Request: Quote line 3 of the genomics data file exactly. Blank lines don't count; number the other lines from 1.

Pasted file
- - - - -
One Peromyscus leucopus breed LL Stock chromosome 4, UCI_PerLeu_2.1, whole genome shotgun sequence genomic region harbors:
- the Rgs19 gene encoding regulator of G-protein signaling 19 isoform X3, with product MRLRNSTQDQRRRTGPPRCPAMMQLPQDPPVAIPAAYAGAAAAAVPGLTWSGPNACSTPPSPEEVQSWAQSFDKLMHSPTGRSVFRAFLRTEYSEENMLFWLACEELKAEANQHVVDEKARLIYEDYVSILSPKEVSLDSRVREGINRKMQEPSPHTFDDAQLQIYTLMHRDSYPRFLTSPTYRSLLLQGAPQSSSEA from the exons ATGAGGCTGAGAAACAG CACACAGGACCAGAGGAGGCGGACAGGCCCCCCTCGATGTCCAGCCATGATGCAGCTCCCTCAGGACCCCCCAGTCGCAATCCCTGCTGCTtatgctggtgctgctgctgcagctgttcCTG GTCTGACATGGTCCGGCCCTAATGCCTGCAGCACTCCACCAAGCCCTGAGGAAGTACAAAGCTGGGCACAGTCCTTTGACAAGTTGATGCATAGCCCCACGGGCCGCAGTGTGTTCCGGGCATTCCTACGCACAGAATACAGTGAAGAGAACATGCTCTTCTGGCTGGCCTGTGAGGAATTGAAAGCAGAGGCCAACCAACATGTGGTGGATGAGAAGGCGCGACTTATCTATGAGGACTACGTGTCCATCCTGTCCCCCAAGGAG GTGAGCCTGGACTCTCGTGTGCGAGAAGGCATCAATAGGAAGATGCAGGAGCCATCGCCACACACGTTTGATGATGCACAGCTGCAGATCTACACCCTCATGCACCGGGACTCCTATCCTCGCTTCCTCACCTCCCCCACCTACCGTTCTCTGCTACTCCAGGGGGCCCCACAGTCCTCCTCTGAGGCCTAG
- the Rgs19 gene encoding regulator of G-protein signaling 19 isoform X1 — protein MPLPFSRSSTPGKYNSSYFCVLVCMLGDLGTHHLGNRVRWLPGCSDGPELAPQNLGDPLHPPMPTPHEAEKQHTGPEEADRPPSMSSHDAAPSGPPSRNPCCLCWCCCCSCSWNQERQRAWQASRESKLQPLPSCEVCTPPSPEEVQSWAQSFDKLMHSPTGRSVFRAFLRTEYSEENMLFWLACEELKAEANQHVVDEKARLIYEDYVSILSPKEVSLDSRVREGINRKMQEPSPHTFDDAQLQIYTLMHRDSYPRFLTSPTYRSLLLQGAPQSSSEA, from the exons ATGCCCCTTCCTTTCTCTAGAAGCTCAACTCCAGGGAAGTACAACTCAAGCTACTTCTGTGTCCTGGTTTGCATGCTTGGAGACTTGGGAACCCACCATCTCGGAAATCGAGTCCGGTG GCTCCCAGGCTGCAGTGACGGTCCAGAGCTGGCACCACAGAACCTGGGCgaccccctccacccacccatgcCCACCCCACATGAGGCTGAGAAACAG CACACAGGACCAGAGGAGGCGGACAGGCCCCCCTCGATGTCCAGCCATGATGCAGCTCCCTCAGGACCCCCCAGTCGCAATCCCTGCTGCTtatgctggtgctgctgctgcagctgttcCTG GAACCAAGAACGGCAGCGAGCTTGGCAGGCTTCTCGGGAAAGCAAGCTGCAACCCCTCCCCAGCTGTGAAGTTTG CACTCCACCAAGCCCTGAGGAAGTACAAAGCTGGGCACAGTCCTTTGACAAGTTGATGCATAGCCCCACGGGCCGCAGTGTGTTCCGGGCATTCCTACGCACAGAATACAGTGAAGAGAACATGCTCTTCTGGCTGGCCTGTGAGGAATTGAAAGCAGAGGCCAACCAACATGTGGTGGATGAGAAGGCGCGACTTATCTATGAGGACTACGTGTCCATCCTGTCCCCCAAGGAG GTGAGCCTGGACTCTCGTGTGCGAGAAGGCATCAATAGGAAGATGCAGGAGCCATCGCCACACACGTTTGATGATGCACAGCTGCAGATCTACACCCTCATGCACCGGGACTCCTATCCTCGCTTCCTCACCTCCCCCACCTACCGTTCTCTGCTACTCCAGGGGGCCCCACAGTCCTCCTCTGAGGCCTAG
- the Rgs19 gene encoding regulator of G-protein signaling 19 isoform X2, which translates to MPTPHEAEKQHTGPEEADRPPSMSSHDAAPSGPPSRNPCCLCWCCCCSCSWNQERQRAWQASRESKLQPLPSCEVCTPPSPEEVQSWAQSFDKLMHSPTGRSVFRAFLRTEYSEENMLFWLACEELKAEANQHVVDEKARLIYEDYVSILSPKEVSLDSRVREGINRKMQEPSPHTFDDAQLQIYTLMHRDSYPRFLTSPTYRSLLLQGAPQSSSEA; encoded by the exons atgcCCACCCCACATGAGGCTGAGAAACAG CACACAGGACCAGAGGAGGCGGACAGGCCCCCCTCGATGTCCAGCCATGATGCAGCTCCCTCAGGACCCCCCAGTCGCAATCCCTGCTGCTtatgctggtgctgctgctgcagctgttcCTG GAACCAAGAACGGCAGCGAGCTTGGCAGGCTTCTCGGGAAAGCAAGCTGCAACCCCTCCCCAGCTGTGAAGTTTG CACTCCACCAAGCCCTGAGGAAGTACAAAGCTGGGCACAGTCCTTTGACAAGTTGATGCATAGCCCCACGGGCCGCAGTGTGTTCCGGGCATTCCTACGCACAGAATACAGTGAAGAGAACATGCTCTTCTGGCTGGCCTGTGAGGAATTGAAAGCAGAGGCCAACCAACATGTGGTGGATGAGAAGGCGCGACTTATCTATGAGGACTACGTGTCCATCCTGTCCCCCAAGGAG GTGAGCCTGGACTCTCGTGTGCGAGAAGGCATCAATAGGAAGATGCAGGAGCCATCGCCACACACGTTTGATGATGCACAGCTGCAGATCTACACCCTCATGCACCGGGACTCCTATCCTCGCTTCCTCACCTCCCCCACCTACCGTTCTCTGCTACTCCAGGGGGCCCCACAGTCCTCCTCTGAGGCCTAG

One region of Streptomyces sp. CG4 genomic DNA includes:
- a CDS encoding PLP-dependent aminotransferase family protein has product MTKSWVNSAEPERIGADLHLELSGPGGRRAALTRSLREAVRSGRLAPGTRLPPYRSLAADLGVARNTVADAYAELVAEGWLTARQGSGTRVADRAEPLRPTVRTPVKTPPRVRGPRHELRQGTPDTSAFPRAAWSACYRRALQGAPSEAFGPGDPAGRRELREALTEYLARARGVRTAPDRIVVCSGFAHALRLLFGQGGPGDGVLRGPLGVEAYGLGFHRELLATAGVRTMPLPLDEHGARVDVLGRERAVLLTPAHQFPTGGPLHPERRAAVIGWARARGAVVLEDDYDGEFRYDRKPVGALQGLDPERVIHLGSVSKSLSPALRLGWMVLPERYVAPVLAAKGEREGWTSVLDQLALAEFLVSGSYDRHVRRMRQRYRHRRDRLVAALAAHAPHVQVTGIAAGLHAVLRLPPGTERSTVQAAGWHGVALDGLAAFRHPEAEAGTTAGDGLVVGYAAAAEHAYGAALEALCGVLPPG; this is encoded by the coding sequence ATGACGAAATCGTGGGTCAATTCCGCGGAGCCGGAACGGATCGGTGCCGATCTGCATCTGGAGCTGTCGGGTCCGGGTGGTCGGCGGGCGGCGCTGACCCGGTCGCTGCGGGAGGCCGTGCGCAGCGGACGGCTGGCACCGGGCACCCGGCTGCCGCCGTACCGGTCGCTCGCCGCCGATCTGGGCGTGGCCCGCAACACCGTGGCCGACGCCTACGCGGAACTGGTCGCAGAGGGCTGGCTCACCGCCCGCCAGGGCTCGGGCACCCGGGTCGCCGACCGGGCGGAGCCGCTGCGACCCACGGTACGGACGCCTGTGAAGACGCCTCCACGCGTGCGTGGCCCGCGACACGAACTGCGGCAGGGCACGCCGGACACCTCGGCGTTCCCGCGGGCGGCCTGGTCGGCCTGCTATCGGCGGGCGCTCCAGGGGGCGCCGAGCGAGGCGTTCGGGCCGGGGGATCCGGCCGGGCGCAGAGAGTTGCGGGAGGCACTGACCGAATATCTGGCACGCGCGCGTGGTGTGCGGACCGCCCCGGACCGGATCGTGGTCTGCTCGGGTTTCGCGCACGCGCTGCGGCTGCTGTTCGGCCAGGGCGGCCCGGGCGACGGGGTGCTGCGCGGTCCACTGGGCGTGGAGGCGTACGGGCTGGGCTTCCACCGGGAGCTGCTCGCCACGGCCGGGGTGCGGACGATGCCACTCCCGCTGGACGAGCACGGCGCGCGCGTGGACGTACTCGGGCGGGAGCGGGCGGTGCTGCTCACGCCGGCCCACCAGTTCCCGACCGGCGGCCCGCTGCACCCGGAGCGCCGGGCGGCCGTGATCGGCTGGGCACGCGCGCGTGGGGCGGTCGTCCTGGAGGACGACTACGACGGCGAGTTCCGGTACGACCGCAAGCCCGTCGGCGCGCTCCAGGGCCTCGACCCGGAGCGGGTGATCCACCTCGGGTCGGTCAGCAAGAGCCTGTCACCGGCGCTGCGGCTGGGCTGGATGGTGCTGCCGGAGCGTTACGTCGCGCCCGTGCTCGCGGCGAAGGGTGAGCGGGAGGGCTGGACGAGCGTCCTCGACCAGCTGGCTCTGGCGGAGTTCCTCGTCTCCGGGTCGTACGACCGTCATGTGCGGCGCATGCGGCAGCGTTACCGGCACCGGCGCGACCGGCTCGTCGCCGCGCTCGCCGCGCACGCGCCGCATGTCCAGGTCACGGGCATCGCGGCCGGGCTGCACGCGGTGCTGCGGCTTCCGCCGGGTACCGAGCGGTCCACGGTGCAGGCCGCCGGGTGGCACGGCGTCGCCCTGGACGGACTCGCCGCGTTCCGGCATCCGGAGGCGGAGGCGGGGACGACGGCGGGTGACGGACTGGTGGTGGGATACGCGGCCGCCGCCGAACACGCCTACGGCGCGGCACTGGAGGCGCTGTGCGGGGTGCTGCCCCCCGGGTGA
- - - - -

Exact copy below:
- the Rgs19 gene encoding regulator of G-protein signaling 19 isoform X1 — protein MPLPFSRSSTPGKYNSSYFCVLVCMLGDLGTHHLGNRVRWLPGCSDGPELAPQNLGDPLHPPMPTPHEAEKQHTGPEEADRPPSMSSHDAAPSGPPSRNPCCLCWCCCCSCSWNQERQRAWQASRESKLQPLPSCEVCTPPSPEEVQSWAQSFDKLMHSPTGRSVFRAFLRTEYSEENMLFWLACEELKAEANQHVVDEKARLIYEDYVSILSPKEVSLDSRVREGINRKMQEPSPHTFDDAQLQIYTLMHRDSYPRFLTSPTYRSLLLQGAPQSSSEA, from the exons ATGCCCCTTCCTTTCTCTAGAAGCTCAACTCCAGGGAAGTACAACTCAAGCTACTTCTGTGTCCTGGTTTGCATGCTTGGAGACTTGGGAACCCACCATCTCGGAAATCGAGTCCGGTG GCTCCCAGGCTGCAGTGACGGTCCAGAGCTGGCACCACAGAACCTGGGCgaccccctccacccacccatgcCCACCCCACATGAGGCTGAGAAACAG CACACAGGACCAGAGGAGGCGGACAGGCCCCCCTCGATGTCCAGCCATGATGCAGCTCCCTCAGGACCCCCCAGTCGCAATCCCTGCTGCTtatgctggtgctgctgctgcagctgttcCTG GAACCAAGAACGGCAGCGAGCTTGGCAGGCTTCTCGGGAAAGCAAGCTGCAACCCCTCCCCAGCTGTGAAGTTTG CACTCCACCAAGCCCTGAGGAAGTACAAAGCTGGGCACAGTCCTTTGACAAGTTGATGCATAGCCCCACGGGCCGCAGTGTGTTCCGGGCATTCCTACGCACAGAATACAGTGAAGAGAACATGCTCTTCTGGCTGGCCTGTGAGGAATTGAAAGCAGAGGCCAACCAACATGTGGTGGATGAGAAGGCGCGACTTATCTATGAGGACTACGTGTCCATCCTGTCCCCCAAGGAG GTGAGCCTGGACTCTCGTGTGCGAGAAGGCATCAATAGGAAGATGCAGGAGCCATCGCCACACACGTTTGATGATGCACAGCTGCAGATCTACACCCTCATGCACCGGGACTCCTATCCTCGCTTCCTCACCTCCCCCACCTACCGTTCTCTGCTACTCCAGGGGGCCCCACAGTCCTCCTCTGAGGCCTAG